Cab told me he needed to feel love through affection. I could have hired that one out too, but I didn’t want to go to jail. Even though it would have been a physical manifestation of the emotional prison I felt I was living in. I didn’t feel like touching him after a sarcastic comment. I retreated emotionally and love slipped slowly out of my heart. He didn’t get the affection he needed to feel loved either. It was a vicious cycle.

But there was at least one common characteristic that held us together. We were both very ambitious and had a desire to be financially well-off and able to afford the finer things in life. I was running from the feeling I had growing up of not feeling my family was financially secure.

It took years of hard work to become financially well-off and I believe we sacrificed our relationship in the process. I had transitioned out of corporate America after five years as a Human Resources Manager into self-employment as a Real Estate Broker. I had a very driven, independent mind-set. Failure was not an option. I had a strong work ethic to a fault. I didn’t take care of myself or acknowledge my needs or Cabs.  I was hell-bent on not needing anyone. I had never been able to count on anyone in my life and I wasn’t going to start now was my attitude. We were both good at growing our businesses and a small empire of financial assets, but we were not good at keeping our marriage alive and healthy. The marriage seemed like another item on the list of to-dos.

As Cab’s financial planning business grew, he took on a partner and other strategic business partners and a “boys club” was born. It was as though there was a sign at the office—naked to the human eye—but the message was loud and clear and it read: “no wives allowed.” It got to the point that if I wanted to talk about something financial, I had to make an appointment with Cab’s assistant to come to the office and discuss the matter.

The boys knew how to live too. They enjoyed a lifestyle of golf trips, fine dining, and expensive wine. I did enjoy the “doggie-bag” boxed leftovers, however, and occasionally it was a bonus when one or more of the boys had leftovers too. Steak bones were a common treat for the dogs. The dogs and I ate well— ruff, ruff.  I felt like I was under the table like a dog on its hind legs with my mouth open waiting to be fed—no longer invited to the table—just good enough to eat the scraps.

The boys came over for dinner with their wives and I cooked for them—course dinners with paired wine, complete with a well-dressed table and candles. Kind of ironic that I was so busy preparing the meal and serving it I was once again on the outside looking in and not at the table. Sometimes I sat in the back seat of the car while one of the “boys” sat in the front. I felt like I had become a second wife. The business and friends came first. I was a mere leftover thought—no left overs intended.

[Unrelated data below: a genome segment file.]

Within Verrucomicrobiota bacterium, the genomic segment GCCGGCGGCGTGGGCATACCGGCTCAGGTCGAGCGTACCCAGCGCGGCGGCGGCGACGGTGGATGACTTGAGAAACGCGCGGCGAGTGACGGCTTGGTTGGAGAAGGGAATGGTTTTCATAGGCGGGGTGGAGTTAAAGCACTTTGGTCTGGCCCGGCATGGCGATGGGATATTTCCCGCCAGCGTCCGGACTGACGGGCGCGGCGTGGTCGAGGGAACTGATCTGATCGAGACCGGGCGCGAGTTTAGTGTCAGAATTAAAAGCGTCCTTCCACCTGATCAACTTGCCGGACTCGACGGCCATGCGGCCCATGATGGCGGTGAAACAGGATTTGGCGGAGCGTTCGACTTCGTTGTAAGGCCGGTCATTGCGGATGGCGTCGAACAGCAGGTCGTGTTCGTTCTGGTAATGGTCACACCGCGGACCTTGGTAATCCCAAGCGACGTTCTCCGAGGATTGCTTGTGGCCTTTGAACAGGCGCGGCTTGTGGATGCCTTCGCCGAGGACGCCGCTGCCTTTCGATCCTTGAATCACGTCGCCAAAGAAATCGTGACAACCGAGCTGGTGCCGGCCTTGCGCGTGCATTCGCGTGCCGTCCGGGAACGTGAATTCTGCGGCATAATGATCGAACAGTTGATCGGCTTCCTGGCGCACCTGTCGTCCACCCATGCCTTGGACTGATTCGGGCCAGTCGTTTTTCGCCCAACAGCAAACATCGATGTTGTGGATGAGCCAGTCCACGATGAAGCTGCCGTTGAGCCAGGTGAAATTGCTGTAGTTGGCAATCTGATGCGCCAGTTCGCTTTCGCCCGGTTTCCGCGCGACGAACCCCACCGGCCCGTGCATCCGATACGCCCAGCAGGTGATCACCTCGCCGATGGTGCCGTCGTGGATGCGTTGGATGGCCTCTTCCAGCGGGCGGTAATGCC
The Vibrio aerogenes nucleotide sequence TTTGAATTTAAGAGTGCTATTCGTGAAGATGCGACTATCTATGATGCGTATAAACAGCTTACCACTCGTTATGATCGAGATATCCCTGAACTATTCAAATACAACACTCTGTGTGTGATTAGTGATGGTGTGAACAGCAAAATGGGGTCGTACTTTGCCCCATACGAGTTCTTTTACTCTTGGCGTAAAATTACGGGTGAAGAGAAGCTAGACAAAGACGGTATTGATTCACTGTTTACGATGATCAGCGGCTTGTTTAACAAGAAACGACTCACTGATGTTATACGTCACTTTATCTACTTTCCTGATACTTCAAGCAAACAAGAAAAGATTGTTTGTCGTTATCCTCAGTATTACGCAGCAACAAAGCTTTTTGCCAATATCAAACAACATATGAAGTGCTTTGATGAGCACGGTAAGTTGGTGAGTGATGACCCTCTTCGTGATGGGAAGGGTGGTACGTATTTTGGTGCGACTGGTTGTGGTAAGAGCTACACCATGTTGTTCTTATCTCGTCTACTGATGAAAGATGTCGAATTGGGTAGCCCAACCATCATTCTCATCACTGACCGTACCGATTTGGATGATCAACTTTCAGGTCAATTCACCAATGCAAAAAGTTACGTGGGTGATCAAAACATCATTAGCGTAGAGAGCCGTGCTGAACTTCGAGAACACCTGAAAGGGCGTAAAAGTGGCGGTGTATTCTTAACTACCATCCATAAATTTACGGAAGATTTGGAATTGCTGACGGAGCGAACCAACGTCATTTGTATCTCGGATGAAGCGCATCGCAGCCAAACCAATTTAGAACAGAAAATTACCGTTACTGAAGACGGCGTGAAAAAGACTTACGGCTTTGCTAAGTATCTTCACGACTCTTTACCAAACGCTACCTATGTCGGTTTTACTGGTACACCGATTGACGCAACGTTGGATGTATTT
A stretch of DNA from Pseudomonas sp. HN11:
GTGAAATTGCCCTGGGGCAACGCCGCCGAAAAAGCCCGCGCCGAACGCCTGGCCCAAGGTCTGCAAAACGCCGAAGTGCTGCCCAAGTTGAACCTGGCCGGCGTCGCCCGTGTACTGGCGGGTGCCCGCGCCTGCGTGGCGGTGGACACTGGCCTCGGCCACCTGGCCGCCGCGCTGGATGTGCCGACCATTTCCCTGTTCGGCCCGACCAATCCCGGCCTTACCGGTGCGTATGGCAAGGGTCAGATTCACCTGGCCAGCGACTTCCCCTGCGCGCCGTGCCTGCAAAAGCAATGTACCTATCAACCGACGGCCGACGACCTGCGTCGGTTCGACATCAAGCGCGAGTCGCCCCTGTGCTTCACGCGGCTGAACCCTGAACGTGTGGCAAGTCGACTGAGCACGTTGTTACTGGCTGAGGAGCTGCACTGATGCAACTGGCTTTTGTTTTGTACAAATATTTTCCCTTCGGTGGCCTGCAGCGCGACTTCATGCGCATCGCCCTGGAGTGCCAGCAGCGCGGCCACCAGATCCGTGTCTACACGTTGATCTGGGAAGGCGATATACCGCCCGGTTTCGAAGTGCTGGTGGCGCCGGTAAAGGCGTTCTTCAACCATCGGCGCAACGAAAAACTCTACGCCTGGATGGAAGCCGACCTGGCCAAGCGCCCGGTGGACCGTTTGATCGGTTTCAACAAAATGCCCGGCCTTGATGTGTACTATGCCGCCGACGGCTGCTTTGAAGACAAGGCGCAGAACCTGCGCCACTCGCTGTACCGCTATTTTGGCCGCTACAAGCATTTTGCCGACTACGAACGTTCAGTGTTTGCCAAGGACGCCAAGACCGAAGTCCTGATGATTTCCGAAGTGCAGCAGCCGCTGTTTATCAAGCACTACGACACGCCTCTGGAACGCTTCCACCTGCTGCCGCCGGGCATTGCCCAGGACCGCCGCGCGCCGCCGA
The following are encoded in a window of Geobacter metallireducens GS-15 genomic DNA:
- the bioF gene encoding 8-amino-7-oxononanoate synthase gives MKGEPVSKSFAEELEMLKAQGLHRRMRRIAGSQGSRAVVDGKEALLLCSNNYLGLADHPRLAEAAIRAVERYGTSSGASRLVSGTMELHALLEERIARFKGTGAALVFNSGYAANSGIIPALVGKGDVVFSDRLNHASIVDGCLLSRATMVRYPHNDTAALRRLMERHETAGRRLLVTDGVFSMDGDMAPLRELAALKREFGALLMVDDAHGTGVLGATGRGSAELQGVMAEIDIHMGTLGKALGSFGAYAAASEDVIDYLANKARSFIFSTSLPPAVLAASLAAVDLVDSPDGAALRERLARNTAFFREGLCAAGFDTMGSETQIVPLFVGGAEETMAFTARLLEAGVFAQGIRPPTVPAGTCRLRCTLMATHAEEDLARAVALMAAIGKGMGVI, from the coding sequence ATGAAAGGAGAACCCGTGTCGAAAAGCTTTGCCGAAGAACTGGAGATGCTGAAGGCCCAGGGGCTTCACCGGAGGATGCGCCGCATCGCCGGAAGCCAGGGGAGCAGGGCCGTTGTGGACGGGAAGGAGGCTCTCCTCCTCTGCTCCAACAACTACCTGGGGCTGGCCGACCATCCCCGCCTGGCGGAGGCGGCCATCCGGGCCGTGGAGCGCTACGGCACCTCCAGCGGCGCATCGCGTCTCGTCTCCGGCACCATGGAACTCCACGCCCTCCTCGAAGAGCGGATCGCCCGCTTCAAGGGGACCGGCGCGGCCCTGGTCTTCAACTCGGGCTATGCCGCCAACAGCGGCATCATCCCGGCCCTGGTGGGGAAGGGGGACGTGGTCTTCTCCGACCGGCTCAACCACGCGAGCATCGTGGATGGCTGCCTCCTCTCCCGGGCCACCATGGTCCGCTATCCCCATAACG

Silence was common in our house. Communication became painful. The sarcasm was a piercing sword to my heart. The tongue was our biggest weapon—giving opportunity to inflict emotional pain. The reaction I gave to the sarcasm was defensive verbally and my voice got louder and louder over time. I became chronically tired. The enthusiasm for life was nonexistent.

As life got more sophisticated and lifestyles increased, our egos got bigger too. We had built several businesses and managed investment properties. We both entertained clients and friends— wining and dining was a way of life. As the years went on, the pressure to manage all that we had acquired consumed our energies. We had little energy left to put toward fixing the relationship. With each subsequent year, the emotional deposits were smaller and smaller until I was overdrawn and emotionally bankrupt. I no longer had the emotional reserves to weather the challenges in the relationship or to participate emotionally in it.

In the first half of our marriage, I received my words of affirmation in cards for my birthday, wedding anniversary, and other celebrated occasions with handwritten, heartfelt notes. They were as long as two sides of the card. During the second half of the marriage, I tried to hold on long enough to receive a card that I hoped would make a deposit in my emotional bank, when in great disappointment, they became the standard Hallmark card with a verbal explanation: “I didn’t have time to write anything.” It felt like the air had evaporated out of my lungs. I hid the fact that I felt as though I couldn’t breathe.

Marriage counseling we attended was an exercise in futility. We stayed in the marriage long after any emotional intimacy was left. It’s a lonely place. Still, there is a lot of courage in making a decision to leave what you know and step into the unknown. I am grateful Cab was brave enough to say the words out loud. Or, actually, in my case, send me an email. There it was in my inbox, no surprise however. After a public display of disrespect at dinner with friends over something I said, I was done. Here is how the scene played out:

I was given a voice to participate in the planning of a Christmas party at our new home. Cab’s partner had made it clear to me he wanted to stay within a certain budget and the alcohol to be served. Cab started describing the plans for the Christmas party in grandiose description including alcohol that wasn’t being served. I made the mistake of correcting him. I realize I may have cut him down in front of our friends. He said, “Fuck you. We don’t care about your ideas.” I guess that ultimately summed up what I had been feeling all the time. I had just not heard it spoken aloud. I lost all hope of ever returning to the relationship. This was my moment of truth. And so the email concluded: “I give up.” I gave up too. Ultimately, this would be the last way we could love each other—enough to say “good-bye.”


Moment of Truth